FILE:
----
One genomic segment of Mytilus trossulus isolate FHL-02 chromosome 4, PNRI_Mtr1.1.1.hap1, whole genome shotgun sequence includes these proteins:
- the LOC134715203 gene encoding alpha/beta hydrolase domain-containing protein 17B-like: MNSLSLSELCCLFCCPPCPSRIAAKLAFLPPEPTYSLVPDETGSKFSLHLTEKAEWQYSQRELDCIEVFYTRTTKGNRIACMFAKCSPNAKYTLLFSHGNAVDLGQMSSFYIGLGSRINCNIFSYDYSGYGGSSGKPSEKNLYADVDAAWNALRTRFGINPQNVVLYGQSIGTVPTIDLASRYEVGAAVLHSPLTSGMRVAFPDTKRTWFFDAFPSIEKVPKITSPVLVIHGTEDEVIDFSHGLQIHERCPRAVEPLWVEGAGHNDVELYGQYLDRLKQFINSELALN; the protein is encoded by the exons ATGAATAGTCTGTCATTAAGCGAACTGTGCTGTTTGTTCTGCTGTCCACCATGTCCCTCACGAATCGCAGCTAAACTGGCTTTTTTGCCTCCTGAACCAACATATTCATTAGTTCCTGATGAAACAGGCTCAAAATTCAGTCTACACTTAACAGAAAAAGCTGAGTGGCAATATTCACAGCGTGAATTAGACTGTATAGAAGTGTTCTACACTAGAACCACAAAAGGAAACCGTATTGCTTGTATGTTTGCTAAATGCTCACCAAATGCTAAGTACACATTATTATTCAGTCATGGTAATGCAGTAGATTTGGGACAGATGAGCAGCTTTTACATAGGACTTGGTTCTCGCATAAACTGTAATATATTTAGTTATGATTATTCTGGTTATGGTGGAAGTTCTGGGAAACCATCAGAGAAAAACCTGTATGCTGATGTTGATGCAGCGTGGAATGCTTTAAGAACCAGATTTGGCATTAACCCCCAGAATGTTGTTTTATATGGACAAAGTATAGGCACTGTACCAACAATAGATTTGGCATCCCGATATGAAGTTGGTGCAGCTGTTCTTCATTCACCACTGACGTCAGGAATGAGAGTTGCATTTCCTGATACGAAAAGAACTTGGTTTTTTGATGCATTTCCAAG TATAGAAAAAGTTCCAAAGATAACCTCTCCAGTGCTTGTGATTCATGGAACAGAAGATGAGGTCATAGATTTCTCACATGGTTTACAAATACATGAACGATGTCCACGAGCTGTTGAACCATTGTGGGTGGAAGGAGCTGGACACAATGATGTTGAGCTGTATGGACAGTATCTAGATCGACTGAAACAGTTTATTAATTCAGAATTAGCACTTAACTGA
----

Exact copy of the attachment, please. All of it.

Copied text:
One genomic segment of Mytilus trossulus isolate FHL-02 chromosome 4, PNRI_Mtr1.1.1.hap1, whole genome shotgun sequence includes these proteins:
- the LOC134715203 gene encoding alpha/beta hydrolase domain-containing protein 17B-like: MNSLSLSELCCLFCCPPCPSRIAAKLAFLPPEPTYSLVPDETGSKFSLHLTEKAEWQYSQRELDCIEVFYTRTTKGNRIACMFAKCSPNAKYTLLFSHGNAVDLGQMSSFYIGLGSRINCNIFSYDYSGYGGSSGKPSEKNLYADVDAAWNALRTRFGINPQNVVLYGQSIGTVPTIDLASRYEVGAAVLHSPLTSGMRVAFPDTKRTWFFDAFPSIEKVPKITSPVLVIHGTEDEVIDFSHGLQIHERCPRAVEPLWVEGAGHNDVELYGQYLDRLKQFINSELALN; the protein is encoded by the exons ATGAATAGTCTGTCATTAAGCGAACTGTGCTGTTTGTTCTGCTGTCCACCATGTCCCTCACGAATCGCAGCTAAACTGGCTTTTTTGCCTCCTGAACCAACATATTCATTAGTTCCTGATGAAACAGGCTCAAAATTCAGTCTACACTTAACAGAAAAAGCTGAGTGGCAATATTCACAGCGTGAATTAGACTGTATAGAAGTGTTCTACACTAGAACCACAAAAGGAAACCGTATTGCTTGTATGTTTGCTAAATGCTCACCAAATGCTAAGTACACATTATTATTCAGTCATGGTAATGCAGTAGATTTGGGACAGATGAGCAGCTTTTACATAGGACTTGGTTCTCGCATAAACTGTAATATATTTAGTTATGATTATTCTGGTTATGGTGGAAGTTCTGGGAAACCATCAGAGAAAAACCTGTATGCTGATGTTGATGCAGCGTGGAATGCTTTAAGAACCAGATTTGGCATTAACCCCCAGAATGTTGTTTTATATGGACAAAGTATAGGCACTGTACCAACAATAGATTTGGCATCCCGATATGAAGTTGGTGCAGCTGTTCTTCATTCACCACTGACGTCAGGAATGAGAGTTGCATTTCCTGATACGAAAAGAACTTGGTTTTTTGATGCATTTCCAAG TATAGAAAAAGTTCCAAAGATAACCTCTCCAGTGCTTGTGATTCATGGAACAGAAGATGAGGTCATAGATTTCTCACATGGTTTACAAATACATGAACGATGTCCACGAGCTGTTGAACCATTGTGGGTGGAAGGAGCTGGACACAATGATGTTGAGCTGTATGGACAGTATCTAGATCGACTGAAACAGTTTATTAATTCAGAATTAGCACTTAACTGA